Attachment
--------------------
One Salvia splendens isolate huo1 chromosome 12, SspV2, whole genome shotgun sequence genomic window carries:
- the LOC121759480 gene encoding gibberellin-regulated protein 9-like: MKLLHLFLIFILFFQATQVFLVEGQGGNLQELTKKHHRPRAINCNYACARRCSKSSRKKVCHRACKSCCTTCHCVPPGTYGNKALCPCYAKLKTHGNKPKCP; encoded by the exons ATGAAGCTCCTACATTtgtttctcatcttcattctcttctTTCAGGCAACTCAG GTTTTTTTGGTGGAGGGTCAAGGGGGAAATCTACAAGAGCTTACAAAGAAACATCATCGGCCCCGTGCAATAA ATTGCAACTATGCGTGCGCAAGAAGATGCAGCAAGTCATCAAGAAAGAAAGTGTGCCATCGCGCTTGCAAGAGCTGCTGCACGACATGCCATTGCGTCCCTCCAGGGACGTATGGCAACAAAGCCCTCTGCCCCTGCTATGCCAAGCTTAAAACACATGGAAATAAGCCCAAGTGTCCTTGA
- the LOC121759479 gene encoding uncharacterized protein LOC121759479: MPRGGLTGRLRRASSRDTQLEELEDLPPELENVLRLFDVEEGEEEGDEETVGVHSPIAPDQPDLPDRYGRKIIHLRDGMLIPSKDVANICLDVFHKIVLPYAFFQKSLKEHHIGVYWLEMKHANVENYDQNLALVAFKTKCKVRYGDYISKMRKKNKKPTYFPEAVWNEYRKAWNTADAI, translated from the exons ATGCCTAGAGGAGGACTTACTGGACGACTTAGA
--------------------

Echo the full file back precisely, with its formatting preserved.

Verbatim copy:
One Salvia splendens isolate huo1 chromosome 12, SspV2, whole genome shotgun sequence genomic window carries:
- the LOC121759480 gene encoding gibberellin-regulated protein 9-like: MKLLHLFLIFILFFQATQVFLVEGQGGNLQELTKKHHRPRAINCNYACARRCSKSSRKKVCHRACKSCCTTCHCVPPGTYGNKALCPCYAKLKTHGNKPKCP; encoded by the exons ATGAAGCTCCTACATTtgtttctcatcttcattctcttctTTCAGGCAACTCAG GTTTTTTTGGTGGAGGGTCAAGGGGGAAATCTACAAGAGCTTACAAAGAAACATCATCGGCCCCGTGCAATAA ATTGCAACTATGCGTGCGCAAGAAGATGCAGCAAGTCATCAAGAAAGAAAGTGTGCCATCGCGCTTGCAAGAGCTGCTGCACGACATGCCATTGCGTCCCTCCAGGGACGTATGGCAACAAAGCCCTCTGCCCCTGCTATGCCAAGCTTAAAACACATGGAAATAAGCCCAAGTGTCCTTGA
- the LOC121759479 gene encoding uncharacterized protein LOC121759479: MPRGGLTGRLRRASSRDTQLEELEDLPPELENVLRLFDVEEGEEEGDEETVGVHSPIAPDQPDLPDRYGRKIIHLRDGMLIPSKDVANICLDVFHKIVLPYAFFQKSLKEHHIGVYWLEMKHANVENYDQNLALVAFKTKCKVRYGDYISKMRKKNKKPTYFPEAVWNEYRKAWNTADAI, translated from the exons ATGCCTAGAGGAGGACTTACTGGACGACTTAGA